Myth and Creativity

Hello, writers! There’s an old saying:  You don’t find the myth; the myth finds you.

We may manifest or borrow elements of myth (plot, symbols, images) or archetypes (characters) “unconsciously” in our creative writing. But it’s fun to work with myth directly and deliberately, either by adapting a myth, adapting symbols from a myth, updating a myth to contemporary times, etc. (Here’s an examination of the definition of myth.) 

Writers have frequently said to me that they would like to work with myth, but they don’t know enough about it, or where to start. And often, what myths they do know are from the classical Greek and Roman pantheons. 

One way to learn about more about myth is to work with them through writing exercises. Not only do you learn about mythology and the human condition, but you learn more about yourself. The myths that resonate the most strongly with you may highlight elements of your personal journey. 

Here’s a short intro for writers who want to work with myth. 

1) READING. As part of your immersion into myth, investigate World Mythology reference dictionaries, such as Funk and Wagnalls Standard Dictionary of Folklore, Mythology and Legend; World Mythology: An Anthology of Great Myths and Epics by Donna Rosenberg; or any noted reference anthology published this century on world mythology. Libraries are a great resource for these works. There are free online dictionaries or anthologies available about world mythology, too. Two quick examples:: Sacred Texts, and Encyclopedia Mythica. Or if you want to invest towards a more scholarly world myth approach, you can subscribe online to Oxford Dictionary of World Mythology or ARAS Online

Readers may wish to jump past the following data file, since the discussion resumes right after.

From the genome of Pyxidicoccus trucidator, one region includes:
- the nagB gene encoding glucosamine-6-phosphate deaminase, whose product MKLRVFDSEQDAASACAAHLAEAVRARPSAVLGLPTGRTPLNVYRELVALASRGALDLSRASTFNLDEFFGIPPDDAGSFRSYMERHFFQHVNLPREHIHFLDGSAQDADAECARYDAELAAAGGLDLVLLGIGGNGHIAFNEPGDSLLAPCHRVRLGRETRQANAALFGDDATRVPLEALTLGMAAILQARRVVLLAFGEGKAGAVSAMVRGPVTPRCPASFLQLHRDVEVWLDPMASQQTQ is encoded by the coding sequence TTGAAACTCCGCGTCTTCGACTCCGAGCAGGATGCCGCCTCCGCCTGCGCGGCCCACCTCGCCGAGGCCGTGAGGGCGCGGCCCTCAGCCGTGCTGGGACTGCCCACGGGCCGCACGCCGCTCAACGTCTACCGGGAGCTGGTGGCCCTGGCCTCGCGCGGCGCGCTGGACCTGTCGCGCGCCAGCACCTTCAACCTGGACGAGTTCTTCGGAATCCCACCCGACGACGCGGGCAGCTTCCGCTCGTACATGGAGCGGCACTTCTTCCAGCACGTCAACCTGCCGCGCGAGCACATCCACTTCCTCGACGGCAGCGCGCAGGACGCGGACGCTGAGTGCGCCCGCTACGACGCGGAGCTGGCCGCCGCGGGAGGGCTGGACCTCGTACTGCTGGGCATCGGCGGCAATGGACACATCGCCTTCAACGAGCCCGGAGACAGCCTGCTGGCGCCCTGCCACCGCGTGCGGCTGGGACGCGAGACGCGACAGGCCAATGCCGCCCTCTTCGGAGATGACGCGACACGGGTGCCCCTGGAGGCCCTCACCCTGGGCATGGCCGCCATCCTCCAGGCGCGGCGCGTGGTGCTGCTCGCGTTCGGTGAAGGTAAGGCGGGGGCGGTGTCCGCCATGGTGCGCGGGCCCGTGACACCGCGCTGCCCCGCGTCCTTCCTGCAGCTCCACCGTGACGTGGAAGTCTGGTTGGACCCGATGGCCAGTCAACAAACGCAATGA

2) VISUALIZING. I also recommend perusing galleries of museums online as a way to learn more about myth and to see related visual representations (e.g., The Met’s Open Access images,  The Getty Center’s Collection, The Ashmolean Collection OnlineNational Museum of Denmark, or any museum that showcases an aspect of any mythology that interests you). If you have the time, try to go in person. In general, I highly recommend museum writing in person as a good practice or exercise. 

3) WRITING: 
Here are a few beginning exercises. You can use them for informal journaling, and then try to create a formal piece out of one of them, or try to create new pieces for each exercise.

1A) ARCHETYPES. Start with the familiar. What is your favorite myth, from any pantheon (maybe that you recall from childhood)? Why? Who’s the most important character in it? Write a monologue, or first person poem/story/treatment, about that mythic figure. Try to incorporate all your feelings about the myth into your monologue, honoring your reasons for admiring it.

1B) ARCHETYPES. Next, what is your least favorite myth, from any pantheon (also could be from childhood)? Why? Who is featured in this myth? Write a monologue, or first person poem/story/treatment, about this mythic figure. Again, be sure to highlight all of the reasons you don’t like it. 

1024px-Diane de Versailles Leochares 2